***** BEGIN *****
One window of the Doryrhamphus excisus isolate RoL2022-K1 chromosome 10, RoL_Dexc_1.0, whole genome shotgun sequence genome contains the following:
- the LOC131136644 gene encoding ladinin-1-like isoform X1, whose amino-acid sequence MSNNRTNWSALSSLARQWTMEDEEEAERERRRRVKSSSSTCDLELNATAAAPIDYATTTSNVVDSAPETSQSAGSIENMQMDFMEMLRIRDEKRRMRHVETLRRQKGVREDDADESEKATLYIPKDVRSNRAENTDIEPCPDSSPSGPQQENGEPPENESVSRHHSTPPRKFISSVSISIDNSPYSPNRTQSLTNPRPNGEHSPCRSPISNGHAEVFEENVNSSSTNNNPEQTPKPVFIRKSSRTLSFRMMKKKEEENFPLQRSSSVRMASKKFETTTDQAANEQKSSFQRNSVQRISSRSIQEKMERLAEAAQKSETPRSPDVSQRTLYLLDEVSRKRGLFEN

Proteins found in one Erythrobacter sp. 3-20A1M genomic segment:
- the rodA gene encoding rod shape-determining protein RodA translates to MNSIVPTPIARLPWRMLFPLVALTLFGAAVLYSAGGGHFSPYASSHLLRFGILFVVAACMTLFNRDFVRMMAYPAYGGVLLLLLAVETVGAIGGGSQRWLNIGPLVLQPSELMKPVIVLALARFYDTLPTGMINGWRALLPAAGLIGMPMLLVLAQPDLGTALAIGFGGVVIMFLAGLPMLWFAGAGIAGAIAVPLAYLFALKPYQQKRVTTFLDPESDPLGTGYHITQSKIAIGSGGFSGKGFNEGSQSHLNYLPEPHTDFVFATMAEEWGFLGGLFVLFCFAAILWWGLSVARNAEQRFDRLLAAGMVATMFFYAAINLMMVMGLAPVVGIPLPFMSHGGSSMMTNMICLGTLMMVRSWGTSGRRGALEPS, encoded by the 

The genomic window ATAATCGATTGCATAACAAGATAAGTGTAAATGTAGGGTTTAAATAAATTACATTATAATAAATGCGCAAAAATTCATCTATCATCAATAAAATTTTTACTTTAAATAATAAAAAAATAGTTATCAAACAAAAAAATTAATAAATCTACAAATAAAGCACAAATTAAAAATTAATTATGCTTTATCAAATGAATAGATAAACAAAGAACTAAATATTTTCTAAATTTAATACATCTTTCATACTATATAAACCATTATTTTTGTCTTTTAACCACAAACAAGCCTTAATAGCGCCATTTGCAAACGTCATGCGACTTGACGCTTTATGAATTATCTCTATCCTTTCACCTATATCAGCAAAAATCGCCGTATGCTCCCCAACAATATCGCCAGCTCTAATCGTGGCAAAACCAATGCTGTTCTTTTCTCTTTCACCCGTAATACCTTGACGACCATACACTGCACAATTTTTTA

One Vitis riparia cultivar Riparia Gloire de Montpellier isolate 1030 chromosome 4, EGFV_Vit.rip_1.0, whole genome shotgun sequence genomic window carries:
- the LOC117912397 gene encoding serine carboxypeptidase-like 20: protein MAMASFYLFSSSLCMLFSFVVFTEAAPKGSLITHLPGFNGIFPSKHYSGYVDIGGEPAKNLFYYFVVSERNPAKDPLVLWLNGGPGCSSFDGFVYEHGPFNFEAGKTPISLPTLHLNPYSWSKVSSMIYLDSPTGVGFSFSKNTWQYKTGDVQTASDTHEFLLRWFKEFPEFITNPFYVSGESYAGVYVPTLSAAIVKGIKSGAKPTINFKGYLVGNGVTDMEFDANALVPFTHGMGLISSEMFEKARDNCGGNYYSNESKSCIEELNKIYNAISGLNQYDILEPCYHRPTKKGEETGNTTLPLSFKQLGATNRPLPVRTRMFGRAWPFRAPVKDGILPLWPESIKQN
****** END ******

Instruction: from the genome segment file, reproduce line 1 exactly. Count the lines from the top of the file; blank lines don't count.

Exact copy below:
One window of the Doryrhamphus excisus isolate RoL2022-K1 chromosome 10, RoL_Dexc_1.0, whole genome shotgun sequence genome contains the following: